(AllHipHop News) Rapper Kanye West was the subject of scorn and even ridicule, when he dropped his controversial video "Famous” in late June.
The video features 12 naked celebrities laying in bed side-by-side naked, in a bed with ruffled sheets.
Celebrities like Rihanna, Ray J., Taylor Swift, Bill Cosby, Donald Trump, Caitlyn Jenner and George W. Bush are featured in the video, which caused outrage when Kanye premiered it at the Los Angeles Forum on June 23.
Actress Lena Dunham grabbed some headlines when she claimed to have knowledge of art history and blasted the rapper for his “disturbing 'artistic' efforts, which she said reinforced of rape culture.
Taylor Swift has refused to comment on the video, and Ray J.’s manager Wack 100 even threatened the Chicago rapper.
But Kanye's critics are missing the point and don't understand high art, according to Vincent Desiderio, the man who painted the 24-foot wide original piece of art “Sleep,” that Kanye’s video for "Famous" is based on.
In a new interview with NPR, Vincent Desiderio praised Kanye and likened him to the famous artistic genius, Andy Warhol.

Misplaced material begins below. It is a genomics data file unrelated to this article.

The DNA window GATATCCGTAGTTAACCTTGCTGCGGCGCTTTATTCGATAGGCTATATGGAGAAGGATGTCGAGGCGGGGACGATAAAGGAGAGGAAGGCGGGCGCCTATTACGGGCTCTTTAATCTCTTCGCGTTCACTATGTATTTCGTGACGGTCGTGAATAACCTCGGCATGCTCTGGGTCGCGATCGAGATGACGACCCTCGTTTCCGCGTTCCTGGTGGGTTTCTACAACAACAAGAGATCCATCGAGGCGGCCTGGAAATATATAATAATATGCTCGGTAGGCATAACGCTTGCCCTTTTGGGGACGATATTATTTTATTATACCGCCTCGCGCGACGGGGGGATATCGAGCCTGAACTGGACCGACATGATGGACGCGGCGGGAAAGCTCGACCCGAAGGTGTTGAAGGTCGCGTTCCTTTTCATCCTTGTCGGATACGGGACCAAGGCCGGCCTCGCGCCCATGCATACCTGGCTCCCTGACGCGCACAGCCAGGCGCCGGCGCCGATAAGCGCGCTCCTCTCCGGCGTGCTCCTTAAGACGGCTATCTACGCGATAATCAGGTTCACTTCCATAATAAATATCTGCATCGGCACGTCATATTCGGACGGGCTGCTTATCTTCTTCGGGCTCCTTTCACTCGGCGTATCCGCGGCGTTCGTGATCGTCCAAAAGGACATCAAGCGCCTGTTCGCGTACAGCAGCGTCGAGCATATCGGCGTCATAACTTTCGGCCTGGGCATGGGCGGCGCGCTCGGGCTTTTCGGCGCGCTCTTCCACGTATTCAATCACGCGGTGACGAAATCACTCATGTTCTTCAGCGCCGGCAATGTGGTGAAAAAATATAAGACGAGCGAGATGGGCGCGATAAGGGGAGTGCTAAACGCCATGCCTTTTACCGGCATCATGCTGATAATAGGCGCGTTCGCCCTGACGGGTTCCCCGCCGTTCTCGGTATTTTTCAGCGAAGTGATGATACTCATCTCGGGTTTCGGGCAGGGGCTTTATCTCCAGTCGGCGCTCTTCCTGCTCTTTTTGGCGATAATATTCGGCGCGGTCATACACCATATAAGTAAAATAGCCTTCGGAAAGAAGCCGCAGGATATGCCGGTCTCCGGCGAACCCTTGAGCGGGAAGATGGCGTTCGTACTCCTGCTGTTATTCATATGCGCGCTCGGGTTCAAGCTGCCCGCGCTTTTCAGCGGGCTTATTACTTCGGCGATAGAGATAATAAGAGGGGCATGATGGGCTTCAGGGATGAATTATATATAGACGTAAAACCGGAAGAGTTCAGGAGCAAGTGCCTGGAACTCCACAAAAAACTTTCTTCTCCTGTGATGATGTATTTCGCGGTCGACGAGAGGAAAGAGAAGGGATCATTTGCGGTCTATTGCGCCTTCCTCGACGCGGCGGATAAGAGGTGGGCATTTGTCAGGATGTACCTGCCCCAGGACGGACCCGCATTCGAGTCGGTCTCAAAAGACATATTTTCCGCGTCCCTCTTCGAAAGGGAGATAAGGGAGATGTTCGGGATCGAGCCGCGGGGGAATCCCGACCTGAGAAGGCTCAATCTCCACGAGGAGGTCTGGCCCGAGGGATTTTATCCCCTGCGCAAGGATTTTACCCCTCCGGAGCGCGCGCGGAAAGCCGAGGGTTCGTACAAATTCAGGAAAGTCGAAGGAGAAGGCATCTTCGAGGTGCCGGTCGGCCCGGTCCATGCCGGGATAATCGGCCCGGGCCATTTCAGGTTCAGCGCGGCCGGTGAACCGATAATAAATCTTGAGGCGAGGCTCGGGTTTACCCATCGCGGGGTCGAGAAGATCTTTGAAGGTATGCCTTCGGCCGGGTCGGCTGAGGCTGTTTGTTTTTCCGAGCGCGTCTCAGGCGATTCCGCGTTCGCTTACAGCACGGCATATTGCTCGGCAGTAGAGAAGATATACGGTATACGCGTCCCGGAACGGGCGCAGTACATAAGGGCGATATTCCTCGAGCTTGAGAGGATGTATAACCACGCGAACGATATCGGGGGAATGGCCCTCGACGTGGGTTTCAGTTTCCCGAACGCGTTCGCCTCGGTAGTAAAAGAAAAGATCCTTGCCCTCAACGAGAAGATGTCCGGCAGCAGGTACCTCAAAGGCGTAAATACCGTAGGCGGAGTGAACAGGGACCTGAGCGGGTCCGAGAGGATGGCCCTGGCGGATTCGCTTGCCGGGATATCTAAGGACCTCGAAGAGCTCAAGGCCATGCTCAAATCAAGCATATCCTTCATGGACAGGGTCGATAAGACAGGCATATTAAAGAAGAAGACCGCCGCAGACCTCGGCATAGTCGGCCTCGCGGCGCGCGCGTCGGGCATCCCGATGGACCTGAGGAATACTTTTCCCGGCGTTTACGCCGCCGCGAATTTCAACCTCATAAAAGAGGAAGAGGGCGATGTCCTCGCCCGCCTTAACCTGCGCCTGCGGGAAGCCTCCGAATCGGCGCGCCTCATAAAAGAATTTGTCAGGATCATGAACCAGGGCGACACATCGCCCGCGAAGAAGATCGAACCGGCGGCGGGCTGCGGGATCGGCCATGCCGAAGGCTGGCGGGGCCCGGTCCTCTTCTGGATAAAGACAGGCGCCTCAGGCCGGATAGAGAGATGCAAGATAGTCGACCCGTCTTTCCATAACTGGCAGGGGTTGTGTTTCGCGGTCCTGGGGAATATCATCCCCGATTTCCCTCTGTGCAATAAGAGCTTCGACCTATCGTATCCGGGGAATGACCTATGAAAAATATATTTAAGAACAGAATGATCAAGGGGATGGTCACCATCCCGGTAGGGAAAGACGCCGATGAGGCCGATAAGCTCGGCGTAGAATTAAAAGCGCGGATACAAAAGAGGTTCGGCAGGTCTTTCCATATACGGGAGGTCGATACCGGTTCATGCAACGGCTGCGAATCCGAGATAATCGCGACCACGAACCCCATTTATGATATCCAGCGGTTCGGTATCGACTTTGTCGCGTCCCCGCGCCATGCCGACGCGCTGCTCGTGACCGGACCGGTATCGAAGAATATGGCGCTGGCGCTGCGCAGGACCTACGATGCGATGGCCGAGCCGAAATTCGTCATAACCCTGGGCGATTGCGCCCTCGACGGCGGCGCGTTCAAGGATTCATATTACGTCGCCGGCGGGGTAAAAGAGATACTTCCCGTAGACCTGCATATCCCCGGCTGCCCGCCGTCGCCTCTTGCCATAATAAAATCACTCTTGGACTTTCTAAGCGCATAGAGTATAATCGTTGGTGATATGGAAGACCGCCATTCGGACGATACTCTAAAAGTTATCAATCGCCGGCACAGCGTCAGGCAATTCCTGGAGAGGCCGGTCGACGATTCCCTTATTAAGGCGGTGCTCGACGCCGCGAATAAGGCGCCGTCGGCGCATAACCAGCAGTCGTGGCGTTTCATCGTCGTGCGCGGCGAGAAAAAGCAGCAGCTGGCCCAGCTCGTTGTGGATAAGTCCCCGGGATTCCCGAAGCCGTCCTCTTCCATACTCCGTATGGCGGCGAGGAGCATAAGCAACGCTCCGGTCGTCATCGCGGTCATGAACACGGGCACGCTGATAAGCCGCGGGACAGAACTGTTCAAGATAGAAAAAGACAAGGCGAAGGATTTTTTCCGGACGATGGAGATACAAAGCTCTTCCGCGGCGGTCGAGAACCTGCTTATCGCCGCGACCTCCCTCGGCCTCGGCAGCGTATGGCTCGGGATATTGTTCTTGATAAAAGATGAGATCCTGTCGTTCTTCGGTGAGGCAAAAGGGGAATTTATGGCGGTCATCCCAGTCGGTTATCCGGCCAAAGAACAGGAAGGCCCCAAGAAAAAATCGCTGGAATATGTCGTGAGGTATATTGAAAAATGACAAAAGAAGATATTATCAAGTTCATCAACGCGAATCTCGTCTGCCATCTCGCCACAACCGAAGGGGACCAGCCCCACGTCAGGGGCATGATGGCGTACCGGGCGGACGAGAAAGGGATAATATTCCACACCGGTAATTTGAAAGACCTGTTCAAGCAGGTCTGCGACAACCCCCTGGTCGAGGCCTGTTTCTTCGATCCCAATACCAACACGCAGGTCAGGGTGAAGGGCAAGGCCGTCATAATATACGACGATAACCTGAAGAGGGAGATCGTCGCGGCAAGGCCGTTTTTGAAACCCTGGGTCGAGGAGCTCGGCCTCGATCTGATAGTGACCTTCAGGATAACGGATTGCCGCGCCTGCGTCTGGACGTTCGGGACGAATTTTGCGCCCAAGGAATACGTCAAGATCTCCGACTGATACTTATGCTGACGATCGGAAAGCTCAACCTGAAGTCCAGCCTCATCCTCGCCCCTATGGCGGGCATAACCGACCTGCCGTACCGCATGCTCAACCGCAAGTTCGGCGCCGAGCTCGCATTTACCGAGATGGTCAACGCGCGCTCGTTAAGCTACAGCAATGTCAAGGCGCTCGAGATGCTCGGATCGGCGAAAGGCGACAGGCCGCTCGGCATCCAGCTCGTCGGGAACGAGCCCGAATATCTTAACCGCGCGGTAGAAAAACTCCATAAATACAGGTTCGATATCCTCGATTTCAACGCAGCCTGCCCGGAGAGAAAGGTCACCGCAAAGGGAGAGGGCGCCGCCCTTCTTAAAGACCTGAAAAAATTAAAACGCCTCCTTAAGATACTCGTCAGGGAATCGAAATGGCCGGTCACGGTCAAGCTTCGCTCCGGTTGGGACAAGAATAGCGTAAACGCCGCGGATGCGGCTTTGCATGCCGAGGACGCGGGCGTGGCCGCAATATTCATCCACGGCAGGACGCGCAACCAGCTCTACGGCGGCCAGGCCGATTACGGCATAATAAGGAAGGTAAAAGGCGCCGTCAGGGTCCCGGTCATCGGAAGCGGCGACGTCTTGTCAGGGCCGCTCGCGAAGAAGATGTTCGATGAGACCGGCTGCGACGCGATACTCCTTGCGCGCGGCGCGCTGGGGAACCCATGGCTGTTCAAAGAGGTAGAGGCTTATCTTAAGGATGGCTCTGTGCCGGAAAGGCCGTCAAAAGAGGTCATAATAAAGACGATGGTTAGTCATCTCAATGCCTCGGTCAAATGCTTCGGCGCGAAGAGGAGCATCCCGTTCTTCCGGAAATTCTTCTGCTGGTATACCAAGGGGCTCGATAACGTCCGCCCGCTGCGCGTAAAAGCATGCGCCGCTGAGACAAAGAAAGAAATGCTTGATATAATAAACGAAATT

“An image like that is a mirror of the ridiculous cult of celebrity,” Desiderio said. “I think Kanye, who I believe is very much like Andy Warhol in that he does not let his guard down about who he is, presents a mirror to people rather than he telling them how to think.
Vincent Desiderio was impressed with Kanye's knowledge of art, and in particular, the deeper meaning behind his own painting.
While the original painting “Sleep” featured anonymous people, Kanye was able to channel the original painting’s meaning into the same kind of critique on pop culture.
“What I like about it is, it's not a reproduction of my painting: It's a conversation with my painting,” said Vincent Desiderio. “The discursive element of that is far more important than the simple idea of he stole the idea, he co-opted the idea, he did this to the idea. He quoted the idea and then brought something different to it, embedded in the strange thinking that went on in my head as I worked on the picture.”